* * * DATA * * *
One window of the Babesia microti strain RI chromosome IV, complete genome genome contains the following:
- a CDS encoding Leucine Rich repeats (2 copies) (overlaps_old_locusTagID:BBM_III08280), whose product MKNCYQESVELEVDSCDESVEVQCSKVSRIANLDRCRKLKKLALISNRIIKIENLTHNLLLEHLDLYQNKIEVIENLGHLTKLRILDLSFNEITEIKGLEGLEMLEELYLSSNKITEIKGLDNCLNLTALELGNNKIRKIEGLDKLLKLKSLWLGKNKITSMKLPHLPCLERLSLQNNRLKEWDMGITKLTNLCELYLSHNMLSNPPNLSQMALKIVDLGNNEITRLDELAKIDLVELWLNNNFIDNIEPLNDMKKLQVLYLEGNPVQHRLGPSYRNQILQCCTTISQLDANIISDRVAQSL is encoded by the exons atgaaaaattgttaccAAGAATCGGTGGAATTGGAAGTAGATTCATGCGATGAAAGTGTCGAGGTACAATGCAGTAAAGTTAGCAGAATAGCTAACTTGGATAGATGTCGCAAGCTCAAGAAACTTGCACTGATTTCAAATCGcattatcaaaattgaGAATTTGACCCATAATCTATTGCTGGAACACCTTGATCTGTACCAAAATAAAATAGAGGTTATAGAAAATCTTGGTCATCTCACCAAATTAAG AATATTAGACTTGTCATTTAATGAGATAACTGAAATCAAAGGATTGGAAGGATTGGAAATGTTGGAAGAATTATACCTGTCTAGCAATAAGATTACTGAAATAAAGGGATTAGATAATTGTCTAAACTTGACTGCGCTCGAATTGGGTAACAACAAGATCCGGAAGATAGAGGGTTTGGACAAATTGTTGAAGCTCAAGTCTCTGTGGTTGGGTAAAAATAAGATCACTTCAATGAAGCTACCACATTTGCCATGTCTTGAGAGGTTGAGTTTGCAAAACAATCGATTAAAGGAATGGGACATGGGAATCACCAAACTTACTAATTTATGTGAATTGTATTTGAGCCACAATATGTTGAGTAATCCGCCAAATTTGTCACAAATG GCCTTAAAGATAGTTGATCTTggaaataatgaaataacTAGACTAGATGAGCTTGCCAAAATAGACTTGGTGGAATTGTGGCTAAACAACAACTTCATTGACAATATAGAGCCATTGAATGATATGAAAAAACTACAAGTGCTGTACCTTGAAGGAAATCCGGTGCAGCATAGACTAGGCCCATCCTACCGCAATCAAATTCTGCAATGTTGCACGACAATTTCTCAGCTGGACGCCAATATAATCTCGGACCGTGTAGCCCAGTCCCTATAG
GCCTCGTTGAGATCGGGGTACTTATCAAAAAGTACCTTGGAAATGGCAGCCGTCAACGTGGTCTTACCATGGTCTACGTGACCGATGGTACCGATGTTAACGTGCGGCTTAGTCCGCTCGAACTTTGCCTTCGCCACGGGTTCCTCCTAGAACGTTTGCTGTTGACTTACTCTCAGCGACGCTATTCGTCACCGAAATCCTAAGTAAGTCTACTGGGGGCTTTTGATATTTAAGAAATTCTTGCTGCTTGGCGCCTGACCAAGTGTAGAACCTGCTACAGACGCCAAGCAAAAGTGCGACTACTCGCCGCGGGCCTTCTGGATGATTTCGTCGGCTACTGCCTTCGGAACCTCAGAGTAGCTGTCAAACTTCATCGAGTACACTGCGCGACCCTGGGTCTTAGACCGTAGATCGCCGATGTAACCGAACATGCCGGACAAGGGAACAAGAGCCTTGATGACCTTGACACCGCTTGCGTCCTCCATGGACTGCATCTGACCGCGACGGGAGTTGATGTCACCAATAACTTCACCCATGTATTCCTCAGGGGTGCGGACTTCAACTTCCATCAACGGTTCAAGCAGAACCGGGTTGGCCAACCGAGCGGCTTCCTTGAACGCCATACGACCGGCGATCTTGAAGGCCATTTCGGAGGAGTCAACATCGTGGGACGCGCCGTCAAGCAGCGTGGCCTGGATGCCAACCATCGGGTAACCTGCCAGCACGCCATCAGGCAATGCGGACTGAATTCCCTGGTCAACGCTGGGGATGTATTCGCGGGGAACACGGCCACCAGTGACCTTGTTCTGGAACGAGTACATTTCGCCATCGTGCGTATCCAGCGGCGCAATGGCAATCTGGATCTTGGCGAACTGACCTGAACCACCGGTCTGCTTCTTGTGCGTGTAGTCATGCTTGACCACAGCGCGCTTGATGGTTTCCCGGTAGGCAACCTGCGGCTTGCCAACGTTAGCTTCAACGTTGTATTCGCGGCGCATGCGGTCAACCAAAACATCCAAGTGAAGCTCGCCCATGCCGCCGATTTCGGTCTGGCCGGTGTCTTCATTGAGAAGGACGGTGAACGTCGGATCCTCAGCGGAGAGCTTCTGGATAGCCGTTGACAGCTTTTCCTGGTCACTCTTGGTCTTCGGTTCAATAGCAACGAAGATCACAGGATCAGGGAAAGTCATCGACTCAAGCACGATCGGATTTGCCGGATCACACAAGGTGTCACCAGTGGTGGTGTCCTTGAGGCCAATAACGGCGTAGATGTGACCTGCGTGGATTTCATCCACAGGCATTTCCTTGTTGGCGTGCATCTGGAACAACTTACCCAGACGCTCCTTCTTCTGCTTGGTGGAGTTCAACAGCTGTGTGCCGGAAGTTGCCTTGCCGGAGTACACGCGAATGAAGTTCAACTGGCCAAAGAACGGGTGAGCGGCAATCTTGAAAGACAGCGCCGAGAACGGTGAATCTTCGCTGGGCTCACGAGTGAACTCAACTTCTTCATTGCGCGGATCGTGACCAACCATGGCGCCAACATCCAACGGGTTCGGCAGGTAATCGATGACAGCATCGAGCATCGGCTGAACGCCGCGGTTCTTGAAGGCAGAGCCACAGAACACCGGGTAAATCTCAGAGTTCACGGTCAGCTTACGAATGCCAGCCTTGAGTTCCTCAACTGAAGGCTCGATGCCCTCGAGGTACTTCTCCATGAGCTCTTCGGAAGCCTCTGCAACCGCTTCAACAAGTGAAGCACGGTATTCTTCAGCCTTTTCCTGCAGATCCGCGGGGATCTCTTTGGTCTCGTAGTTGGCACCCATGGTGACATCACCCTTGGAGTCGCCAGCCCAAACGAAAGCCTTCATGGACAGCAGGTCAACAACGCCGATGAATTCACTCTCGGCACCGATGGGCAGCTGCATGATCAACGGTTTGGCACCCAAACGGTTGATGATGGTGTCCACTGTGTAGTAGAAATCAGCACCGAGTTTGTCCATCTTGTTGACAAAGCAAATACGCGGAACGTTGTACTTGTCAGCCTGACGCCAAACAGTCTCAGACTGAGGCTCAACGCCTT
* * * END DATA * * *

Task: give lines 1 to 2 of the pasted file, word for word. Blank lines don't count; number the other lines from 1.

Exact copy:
One window of the Babesia microti strain RI chromosome IV, complete genome genome contains the following:
- a CDS encoding Leucine Rich repeats (2 copies) (overlaps_old_locusTagID:BBM_III08280), whose product MKNCYQESVELEVDSCDESVEVQCSKVSRIANLDRCRKLKKLALISNRIIKIENLTHNLLLEHLDLYQNKIEVIENLGHLTKLRILDLSFNEITEIKGLEGLEMLEELYLSSNKITEIKGLDNCLNLTALELGNNKIRKIEGLDKLLKLKSLWLGKNKITSMKLPHLPCLERLSLQNNRLKEWDMGITKLTNLCELYLSHNMLSNPPNLSQMALKIVDLGNNEITRLDELAKIDLVELWLNNNFIDNIEPLNDMKKLQVLYLEGNPVQHRLGPSYRNQILQCCTTISQLDANIISDRVAQSL is encoded by the exons atgaaaaattgttaccAAGAATCGGTGGAATTGGAAGTAGATTCATGCGATGAAAGTGTCGAGGTACAATGCAGTAAAGTTAGCAGAATAGCTAACTTGGATAGATGTCGCAAGCTCAAGAAACTTGCACTGATTTCAAATCGcattatcaaaattgaGAATTTGACCCATAATCTATTGCTGGAACACCTTGATCTGTACCAAAATAAAATAGAGGTTATAGAAAATCTTGGTCATCTCACCAAATTAAG AATATTAGACTTGTCATTTAATGAGATAACTGAAATCAAAGGATTGGAAGGATTGGAAATGTTGGAAGAATTATACCTGTCTAGCAATAAGATTACTGAAATAAAGGGATTAGATAATTGTCTAAACTTGACTGCGCTCGAATTGGGTAACAACAAGATCCGGAAGATAGAGGGTTTGGACAAATTGTTGAAGCTCAAGTCTCTGTGGTTGGGTAAAAATAAGATCACTTCAATGAAGCTACCACATTTGCCATGTCTTGAGAGGTTGAGTTTGCAAAACAATCGATTAAAGGAATGGGACATGGGAATCACCAAACTTACTAATTTATGTGAATTGTATTTGAGCCACAATATGTTGAGTAATCCGCCAAATTTGTCACAAATG GCCTTAAAGATAGTTGATCTTggaaataatgaaataacTAGACTAGATGAGCTTGCCAAAATAGACTTGGTGGAATTGTGGCTAAACAACAACTTCATTGACAATATAGAGCCATTGAATGATATGAAAAAACTACAAGTGCTGTACCTTGAAGGAAATCCGGTGCAGCATAGACTAGGCCCATCCTACCGCAATCAAATTCTGCAATGTTGCACGACAATTTCTCAGCTGGACGCCAATATAATCTCGGACCGTGTAGCCCAGTCCCTATAG